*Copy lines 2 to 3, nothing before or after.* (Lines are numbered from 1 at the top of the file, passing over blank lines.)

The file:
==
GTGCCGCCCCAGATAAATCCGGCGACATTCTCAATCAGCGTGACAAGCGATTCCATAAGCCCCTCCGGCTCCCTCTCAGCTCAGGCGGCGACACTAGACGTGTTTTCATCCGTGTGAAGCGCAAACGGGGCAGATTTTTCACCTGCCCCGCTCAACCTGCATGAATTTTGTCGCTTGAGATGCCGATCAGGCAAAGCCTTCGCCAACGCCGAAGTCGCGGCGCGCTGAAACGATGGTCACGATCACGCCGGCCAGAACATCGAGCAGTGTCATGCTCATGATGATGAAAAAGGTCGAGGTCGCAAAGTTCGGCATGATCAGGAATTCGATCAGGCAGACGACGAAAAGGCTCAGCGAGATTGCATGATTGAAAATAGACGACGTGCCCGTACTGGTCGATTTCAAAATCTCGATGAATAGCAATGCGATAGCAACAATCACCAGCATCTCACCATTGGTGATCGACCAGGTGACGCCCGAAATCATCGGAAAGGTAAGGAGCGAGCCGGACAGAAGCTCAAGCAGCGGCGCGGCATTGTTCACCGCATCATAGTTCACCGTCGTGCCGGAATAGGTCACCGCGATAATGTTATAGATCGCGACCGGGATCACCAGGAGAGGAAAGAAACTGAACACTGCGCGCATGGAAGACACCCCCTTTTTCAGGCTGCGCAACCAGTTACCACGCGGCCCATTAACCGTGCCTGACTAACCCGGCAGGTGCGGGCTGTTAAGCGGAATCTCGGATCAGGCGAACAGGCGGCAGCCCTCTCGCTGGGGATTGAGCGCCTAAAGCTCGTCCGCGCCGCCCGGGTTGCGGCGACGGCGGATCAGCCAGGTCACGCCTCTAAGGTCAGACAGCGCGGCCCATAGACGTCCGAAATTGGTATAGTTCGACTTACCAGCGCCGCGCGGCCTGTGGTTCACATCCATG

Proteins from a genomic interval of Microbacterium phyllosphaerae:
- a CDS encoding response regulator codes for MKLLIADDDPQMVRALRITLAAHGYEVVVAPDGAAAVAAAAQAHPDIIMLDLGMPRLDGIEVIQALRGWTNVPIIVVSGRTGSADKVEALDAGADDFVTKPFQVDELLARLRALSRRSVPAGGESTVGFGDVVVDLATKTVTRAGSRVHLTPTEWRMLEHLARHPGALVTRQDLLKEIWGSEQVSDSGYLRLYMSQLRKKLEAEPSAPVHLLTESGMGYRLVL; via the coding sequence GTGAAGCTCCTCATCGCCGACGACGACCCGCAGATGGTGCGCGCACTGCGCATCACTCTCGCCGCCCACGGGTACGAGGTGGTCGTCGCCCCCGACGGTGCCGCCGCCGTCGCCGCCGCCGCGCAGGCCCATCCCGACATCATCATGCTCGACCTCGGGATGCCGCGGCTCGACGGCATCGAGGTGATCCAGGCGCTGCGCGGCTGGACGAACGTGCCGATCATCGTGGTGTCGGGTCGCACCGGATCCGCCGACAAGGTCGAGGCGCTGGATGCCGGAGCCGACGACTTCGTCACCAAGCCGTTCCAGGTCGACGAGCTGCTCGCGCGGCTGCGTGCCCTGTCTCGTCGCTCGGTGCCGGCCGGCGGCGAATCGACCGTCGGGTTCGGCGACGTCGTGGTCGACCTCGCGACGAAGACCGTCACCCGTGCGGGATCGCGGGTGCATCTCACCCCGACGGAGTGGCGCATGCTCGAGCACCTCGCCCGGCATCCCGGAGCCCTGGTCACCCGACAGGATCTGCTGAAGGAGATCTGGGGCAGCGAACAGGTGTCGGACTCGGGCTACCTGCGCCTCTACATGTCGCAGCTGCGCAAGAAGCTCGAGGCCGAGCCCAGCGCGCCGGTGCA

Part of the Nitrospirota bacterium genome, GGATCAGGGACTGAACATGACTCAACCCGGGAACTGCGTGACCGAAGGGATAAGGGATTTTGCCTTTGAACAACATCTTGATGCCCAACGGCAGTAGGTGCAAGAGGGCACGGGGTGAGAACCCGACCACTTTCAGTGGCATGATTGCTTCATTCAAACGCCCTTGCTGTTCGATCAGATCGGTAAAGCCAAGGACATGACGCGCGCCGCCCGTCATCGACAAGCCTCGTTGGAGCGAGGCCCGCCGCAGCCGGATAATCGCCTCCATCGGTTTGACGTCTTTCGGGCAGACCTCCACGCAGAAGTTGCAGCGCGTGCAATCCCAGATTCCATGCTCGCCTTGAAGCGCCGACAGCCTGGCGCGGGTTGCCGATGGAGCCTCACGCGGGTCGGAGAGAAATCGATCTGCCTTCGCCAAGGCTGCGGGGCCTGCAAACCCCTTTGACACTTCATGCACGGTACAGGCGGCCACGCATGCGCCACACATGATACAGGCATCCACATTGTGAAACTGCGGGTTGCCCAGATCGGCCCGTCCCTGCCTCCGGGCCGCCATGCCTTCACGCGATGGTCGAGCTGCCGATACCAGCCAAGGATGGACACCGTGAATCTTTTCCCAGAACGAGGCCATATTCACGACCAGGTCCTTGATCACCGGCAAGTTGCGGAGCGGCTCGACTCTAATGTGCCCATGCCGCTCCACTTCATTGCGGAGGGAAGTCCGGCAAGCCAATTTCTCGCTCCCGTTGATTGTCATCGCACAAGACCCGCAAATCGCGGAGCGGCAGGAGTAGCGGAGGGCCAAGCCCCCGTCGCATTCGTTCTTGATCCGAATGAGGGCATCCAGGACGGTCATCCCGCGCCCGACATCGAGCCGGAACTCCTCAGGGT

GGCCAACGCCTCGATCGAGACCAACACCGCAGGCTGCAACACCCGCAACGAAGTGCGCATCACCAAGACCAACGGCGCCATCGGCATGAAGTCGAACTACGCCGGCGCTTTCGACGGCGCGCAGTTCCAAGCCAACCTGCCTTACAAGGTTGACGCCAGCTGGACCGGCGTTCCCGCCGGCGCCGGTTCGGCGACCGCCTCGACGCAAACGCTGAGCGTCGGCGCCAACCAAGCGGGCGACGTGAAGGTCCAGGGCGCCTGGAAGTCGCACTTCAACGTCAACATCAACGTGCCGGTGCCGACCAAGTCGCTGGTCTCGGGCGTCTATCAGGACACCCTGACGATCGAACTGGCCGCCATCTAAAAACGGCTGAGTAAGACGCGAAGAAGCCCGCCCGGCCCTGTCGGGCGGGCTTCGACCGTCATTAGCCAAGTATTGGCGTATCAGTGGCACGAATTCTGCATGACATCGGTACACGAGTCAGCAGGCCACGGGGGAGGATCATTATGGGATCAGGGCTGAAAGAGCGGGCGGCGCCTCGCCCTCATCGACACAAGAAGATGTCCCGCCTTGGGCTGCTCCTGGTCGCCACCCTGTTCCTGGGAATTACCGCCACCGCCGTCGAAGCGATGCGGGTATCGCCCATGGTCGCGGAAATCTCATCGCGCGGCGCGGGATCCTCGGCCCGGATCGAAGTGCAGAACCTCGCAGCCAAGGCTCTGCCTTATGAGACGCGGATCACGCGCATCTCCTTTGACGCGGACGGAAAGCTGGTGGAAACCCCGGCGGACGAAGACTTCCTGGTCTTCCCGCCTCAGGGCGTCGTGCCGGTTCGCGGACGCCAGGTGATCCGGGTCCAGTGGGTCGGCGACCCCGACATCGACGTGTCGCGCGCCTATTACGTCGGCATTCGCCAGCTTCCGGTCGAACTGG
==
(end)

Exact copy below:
Proteins from a genomic interval of Microbacterium phyllosphaerae:
- a CDS encoding response regulator codes for MKLLIADDDPQMVRALRITLAAHGYEVVVAPDGAAAVAAAAQAHPDIIMLDLGMPRLDGIEVIQALRGWTNVPIIVVSGRTGSADKVEALDAGADDFVTKPFQVDELLARLRALSRRSVPAGGESTVGFGDVVVDLATKTVTRAGSRVHLTPTEWRMLEHLARHPGALVTRQDLLKEIWGSEQVSDSGYLRLYMSQLRKKLEAEPSAPVHLLTESGMGYRLVL; via the coding sequence GTGAAGCTCCTCATCGCCGACGACGACCCGCAGATGGTGCGCGCACTGCGCATCACTCTCGCCGCCCACGGGTACGAGGTGGTCGTCGCCCCCGACGGTGCCGCCGCCGTCGCCGCCGCCGCGCAGGCCCATCCCGACATCATCATGCTCGACCTCGGGATGCCGCGGCTCGACGGCATCGAGGTGATCCAGGCGCTGCGCGGCTGGACGAACGTGCCGATCATCGTGGTGTCGGGTCGCACCGGATCCGCCGACAAGGTCGAGGCGCTGGATGCCGGAGCCGACGACTTCGTCACCAAGCCGTTCCAGGTCGACGAGCTGCTCGCGCGGCTGCGTGCCCTGTCTCGTCGCTCGGTGCCGGCCGGCGGCGAATCGACCGTCGGGTTCGGCGACGTCGTGGTCGACCTCGCGACGAAGACCGTCACCCGTGCGGGATCGCGGGTGCATCTCACCCCGACGGAGTGGCGCATGCTCGAGCACCTCGCCCGGCATCCCGGAGCCCTGGTCACCCGACAGGATCTGCTGAAGGAGATCTGGGGCAGCGAACAGGTGTCGGACTCGGGCTACCTGCGCCTCTACATGTCGCAGCTGCGCAAGAAGCTCGAGGCCGAGCCCAGCGCGCCGGTGCA